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After taking some time to relax after your A-Levels, it is important to get back into the swing of studying, and re-familiarise yourself with the subject, before you start at university. Here are some things you can do to prepare yourself for the intense workload of a chemistry degree! 

Revise A-Level Chemistry and Maths

Over the long summer, you may have begun to forget some of the content you covered in your A-Level. The content of A-Level Chemistry and Maths will be presupposed from the onset of your degree, so it is definitely worth taking some time to revisit the stuff you studied at school. 

Look over some A-Level Further Maths

Furthermore, lots of the A-Level Further Maths content will be raced through in a few weeks at the beginning of your Chemistry degree. If you studied Further Maths A-Level, it is definitely worth revising this too, in particular the Further Pure options. If you didn’t study Further Maths, it may be worth finding a textbook and trying to teach yourself some of the key concepts, so it’s not such a shock to you in the first term. 

Solve online problems

Looking over some more involved Chemistry based problems online is also a great way to shift your brain into the right gear. Using some of the websites recommended earlier in this chapter, such as isaac-chemistry, you can practice more developed problems that will be similar in style to those you study in your first year. 

Get a couple of the first year textbooks

You may get a reading list before arriving at university, and it might be worth getting a couple of the key textbooks in anticipation of the course. You can look over them and get a feel for the content you will be exposed to. There is no point getting all the books though, as you won’t need them, and the libraries in Oxford will serve you well. Some key first year textbooks you could consider browsing prior to the beginning of your study are:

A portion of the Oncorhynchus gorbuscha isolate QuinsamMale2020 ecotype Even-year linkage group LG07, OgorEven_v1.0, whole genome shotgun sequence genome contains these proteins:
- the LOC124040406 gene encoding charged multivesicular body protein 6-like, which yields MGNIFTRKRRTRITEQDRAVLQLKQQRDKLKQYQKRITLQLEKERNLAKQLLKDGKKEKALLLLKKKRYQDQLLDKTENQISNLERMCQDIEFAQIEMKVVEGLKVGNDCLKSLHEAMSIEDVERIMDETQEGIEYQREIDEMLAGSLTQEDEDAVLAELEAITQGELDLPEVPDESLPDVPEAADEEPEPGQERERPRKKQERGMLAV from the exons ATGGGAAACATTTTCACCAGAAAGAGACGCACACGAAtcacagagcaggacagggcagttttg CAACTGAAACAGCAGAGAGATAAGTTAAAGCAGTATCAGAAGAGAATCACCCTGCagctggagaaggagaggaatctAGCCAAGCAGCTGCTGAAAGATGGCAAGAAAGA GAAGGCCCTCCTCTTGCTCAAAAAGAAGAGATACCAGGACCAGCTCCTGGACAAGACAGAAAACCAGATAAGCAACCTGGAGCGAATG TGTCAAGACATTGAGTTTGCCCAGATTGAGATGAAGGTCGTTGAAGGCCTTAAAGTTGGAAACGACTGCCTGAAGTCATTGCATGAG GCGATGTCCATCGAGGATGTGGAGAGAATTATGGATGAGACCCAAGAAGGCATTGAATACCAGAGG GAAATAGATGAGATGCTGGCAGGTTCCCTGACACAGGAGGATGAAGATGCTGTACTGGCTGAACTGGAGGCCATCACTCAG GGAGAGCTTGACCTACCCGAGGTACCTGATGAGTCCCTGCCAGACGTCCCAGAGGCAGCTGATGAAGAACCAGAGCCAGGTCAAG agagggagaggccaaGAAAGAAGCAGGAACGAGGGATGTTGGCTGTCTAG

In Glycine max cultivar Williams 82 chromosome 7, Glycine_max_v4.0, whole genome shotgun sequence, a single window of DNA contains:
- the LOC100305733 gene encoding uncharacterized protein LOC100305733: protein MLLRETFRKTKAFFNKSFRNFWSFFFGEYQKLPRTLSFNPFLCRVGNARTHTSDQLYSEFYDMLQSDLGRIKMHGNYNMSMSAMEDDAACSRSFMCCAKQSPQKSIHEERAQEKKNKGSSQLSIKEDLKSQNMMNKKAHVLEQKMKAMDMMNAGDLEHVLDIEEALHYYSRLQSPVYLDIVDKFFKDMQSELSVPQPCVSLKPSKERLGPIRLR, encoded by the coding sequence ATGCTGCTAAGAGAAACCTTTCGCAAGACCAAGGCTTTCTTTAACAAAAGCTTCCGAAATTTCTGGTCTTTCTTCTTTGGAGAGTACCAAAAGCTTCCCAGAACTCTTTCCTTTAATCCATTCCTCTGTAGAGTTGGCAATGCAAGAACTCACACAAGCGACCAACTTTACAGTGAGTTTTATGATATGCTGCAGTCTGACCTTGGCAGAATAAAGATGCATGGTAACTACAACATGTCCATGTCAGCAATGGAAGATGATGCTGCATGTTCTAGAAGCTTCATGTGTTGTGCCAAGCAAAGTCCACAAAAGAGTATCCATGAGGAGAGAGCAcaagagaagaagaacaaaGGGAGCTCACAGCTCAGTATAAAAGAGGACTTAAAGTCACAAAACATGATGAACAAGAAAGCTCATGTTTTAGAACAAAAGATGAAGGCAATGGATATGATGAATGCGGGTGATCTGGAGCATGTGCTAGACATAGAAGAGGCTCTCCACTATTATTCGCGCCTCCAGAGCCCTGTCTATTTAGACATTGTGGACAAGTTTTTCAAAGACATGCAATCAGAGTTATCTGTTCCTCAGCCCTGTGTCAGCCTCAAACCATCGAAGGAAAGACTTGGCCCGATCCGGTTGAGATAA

• Atkins, Physical Chemistry 
  • Shriver and Atkins, Inorganic Chemistry 
  • Sykes, A Guide to Mechanism in Organic Chemistry 
  • Stepehnson, Mathematical Methods for Science Students

Do any college preliminary work set for you 

As well as a reading list you may also get set some summer work by your college. It is definitely worth taking the time to do these questions as thoroughly and well as you can, as they are designed to ensure you have the right foundational knowledge when starting your degree. 

Read around current Chemistry

It is also worth reading a little around the subject. This will get you into the right frame of mind for the independent study and discovery essential to a Chemistry degree. Any of the books we mentioned in our Chemistry reading list would be a great option, and will just reignite your interest in Chemistry, that perhaps dwindled a little over the tiresome revision period!


Remember: be excited! You’ve worked hard to get here, and it’s finally paid off. You get to study a degree you’re passionate about at a fantastic university: it’s an incredible opportunity. Come into the degree excited and ready to work, and you’ll be off to a flying start.

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